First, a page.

People who consume more than two cups of Coffee per day with pre-existing liver disease have shown lower incidence of fibrosis and cirrhosis, lower Hepatocellular carcinoma (HCC) rates – the most common type of liver cancer — as well as decreased mortality.
“Coffee is a rich source of antioxidants and the protective effects of coffee have been proposed in a variety of conditions ranging from heart disease to stroke to Type 2 diabetes as well as Parkinson’s disease,” Dr Manav Wadhawan, senior consultant at Fortis Escorts Liver and Digestive Diseases Institute in the capital, told .
The incidence of advanced fibrosis and cirrhosis is lower among coffee drinkers. The risk of liver cancer is also lower in coffee drinkers compared to non-coffee consuming population, Wadhawan added.
“Coffee should be taken without sugar. If sugar is added, it decreases the effects of caffeine. Also, go for less milk or preferably without milk,” Wadhawan suggested.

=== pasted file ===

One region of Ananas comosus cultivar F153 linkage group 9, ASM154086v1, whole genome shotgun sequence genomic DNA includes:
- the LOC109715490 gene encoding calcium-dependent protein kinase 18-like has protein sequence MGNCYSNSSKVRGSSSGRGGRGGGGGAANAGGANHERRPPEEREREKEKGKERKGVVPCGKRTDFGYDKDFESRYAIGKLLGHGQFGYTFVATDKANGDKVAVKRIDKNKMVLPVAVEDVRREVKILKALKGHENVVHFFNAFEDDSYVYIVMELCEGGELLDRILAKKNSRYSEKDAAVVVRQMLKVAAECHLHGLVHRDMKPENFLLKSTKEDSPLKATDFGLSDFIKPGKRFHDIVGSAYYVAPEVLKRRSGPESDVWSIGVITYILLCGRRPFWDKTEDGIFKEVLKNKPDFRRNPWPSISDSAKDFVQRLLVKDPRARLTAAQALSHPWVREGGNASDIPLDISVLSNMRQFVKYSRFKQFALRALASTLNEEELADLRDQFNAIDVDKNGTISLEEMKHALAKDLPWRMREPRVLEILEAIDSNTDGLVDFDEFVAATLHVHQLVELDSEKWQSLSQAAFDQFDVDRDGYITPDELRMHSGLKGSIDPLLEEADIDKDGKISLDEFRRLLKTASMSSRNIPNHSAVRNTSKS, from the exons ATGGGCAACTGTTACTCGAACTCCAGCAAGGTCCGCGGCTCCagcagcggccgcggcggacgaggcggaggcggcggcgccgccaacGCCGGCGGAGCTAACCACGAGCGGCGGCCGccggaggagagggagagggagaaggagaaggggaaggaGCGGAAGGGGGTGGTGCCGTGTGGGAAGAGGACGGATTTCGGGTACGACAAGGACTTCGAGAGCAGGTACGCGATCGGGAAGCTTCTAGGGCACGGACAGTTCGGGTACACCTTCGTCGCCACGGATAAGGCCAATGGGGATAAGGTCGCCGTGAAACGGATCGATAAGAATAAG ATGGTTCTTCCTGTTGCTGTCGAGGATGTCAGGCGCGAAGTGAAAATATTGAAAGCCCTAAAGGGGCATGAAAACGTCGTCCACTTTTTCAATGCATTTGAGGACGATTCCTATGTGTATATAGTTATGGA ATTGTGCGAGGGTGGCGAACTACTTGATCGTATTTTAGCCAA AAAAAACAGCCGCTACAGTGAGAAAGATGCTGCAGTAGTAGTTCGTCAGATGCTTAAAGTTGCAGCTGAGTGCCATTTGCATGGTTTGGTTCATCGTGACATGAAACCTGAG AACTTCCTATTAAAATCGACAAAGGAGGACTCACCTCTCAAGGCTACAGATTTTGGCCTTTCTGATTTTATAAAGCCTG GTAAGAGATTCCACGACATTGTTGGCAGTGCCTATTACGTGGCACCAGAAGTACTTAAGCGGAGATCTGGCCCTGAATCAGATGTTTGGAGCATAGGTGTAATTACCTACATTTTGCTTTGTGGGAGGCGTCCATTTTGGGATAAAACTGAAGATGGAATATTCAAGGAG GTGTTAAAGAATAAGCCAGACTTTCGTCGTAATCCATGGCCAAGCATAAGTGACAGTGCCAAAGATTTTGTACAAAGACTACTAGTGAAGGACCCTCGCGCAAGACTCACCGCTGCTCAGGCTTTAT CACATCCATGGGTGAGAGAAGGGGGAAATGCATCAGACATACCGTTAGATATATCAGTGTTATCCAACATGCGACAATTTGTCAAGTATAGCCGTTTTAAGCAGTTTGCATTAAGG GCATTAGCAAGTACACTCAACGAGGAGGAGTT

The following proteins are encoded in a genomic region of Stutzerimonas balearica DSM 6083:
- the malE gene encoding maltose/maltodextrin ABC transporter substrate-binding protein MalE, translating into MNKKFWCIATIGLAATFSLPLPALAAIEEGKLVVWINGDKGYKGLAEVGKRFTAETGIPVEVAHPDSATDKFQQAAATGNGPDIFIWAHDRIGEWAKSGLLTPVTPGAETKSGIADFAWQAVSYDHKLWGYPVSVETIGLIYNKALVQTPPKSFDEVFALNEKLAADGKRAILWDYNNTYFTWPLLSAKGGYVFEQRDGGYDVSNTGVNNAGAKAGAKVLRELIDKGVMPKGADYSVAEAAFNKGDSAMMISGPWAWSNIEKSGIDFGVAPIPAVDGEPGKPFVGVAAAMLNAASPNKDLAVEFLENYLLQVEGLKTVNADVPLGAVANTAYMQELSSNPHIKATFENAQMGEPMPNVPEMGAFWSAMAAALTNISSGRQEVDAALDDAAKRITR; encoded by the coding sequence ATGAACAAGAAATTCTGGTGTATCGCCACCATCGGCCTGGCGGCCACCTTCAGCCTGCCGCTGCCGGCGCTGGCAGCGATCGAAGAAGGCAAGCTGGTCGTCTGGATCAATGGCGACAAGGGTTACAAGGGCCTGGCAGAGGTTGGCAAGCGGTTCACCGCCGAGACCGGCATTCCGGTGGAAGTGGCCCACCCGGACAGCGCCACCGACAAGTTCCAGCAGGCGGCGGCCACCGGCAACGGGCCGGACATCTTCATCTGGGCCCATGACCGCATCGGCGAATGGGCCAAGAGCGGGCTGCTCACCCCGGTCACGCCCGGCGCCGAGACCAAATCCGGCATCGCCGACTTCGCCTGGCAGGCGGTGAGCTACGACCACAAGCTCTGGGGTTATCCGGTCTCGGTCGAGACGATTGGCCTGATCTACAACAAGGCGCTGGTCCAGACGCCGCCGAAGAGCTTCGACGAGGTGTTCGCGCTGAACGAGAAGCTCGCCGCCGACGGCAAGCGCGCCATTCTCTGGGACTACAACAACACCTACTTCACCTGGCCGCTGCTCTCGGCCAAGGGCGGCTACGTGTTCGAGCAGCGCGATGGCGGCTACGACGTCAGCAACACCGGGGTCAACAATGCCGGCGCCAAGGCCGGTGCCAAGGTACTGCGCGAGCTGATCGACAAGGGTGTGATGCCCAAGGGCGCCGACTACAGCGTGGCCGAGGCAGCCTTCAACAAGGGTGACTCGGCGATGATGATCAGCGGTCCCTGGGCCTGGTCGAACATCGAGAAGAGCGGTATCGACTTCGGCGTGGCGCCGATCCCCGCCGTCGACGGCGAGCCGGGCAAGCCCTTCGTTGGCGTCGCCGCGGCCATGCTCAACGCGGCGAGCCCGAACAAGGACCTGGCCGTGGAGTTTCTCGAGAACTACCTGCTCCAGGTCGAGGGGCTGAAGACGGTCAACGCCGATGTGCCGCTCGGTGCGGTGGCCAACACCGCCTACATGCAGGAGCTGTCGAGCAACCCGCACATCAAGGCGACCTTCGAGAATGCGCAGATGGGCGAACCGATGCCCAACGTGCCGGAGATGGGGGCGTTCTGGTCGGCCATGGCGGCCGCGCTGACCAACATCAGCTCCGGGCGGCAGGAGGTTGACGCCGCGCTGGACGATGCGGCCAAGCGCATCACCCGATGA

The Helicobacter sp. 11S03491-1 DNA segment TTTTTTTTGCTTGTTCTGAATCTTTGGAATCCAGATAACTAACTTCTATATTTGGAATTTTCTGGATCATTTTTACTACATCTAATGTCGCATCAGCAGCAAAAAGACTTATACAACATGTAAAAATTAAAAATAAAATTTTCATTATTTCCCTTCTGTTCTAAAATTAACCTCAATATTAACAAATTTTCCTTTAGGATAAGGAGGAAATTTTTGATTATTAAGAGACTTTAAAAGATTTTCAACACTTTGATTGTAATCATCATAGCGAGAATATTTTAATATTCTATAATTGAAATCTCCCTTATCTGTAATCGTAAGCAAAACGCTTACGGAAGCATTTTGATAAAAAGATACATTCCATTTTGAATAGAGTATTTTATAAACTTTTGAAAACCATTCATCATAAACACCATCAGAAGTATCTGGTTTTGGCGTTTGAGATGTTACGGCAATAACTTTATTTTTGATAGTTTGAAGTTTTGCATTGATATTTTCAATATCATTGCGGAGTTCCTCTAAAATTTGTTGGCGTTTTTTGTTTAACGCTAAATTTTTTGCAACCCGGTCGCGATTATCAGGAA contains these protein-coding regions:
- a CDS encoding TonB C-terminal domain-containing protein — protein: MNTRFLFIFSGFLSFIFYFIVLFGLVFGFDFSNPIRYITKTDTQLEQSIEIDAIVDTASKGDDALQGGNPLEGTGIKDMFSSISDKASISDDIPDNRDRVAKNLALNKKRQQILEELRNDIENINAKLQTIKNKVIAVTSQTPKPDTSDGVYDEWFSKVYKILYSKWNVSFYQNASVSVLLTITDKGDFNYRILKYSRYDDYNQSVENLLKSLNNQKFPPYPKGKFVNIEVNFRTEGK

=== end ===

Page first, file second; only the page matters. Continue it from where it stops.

Various components of coffee have a favourable effect on liver, including caffeine, coffee oils kahweol, cafestol and antioxidant substances from coffee beans.
“Epidemiological studies strongly suggest that drinking about three cups of coffee every day will reduce the risk or severity of liver damage caused by a variety of etiological agents,” Dr Ramesh Garg, senior consultant (gastroenterology), from Saroj Super Specialty Hospital, told.
“Coffee is safe for people with liver diseases but one has to remember that moderation is the key. It is also advisable to consult your physician,” Garg advised.
A group of Italian researchers found this month that five-six cups of coffee daily can provide protective effect against non-alcoholic Fatty Liver Disease (NAFLD).
Daily dose of coffee can check non-alcoholic fatty liver disease by reducing permeability of the gut, the team reported after conducting the research on mice.
“Previous studies have confirmed how coffee can reverse the damage of NAFLD but this is the first to demonstrate that it can influence the permeability of the intestine,” said Vincenzo Lembo from the University of Napoli, Italy.
In alcohol-induced liver injury, caffeine has been shown to be protective against liver fibrosis.
The benefits associated with drinking dark black coffee also helps in preventing diabetes and thus lowering the risk of liver disease.
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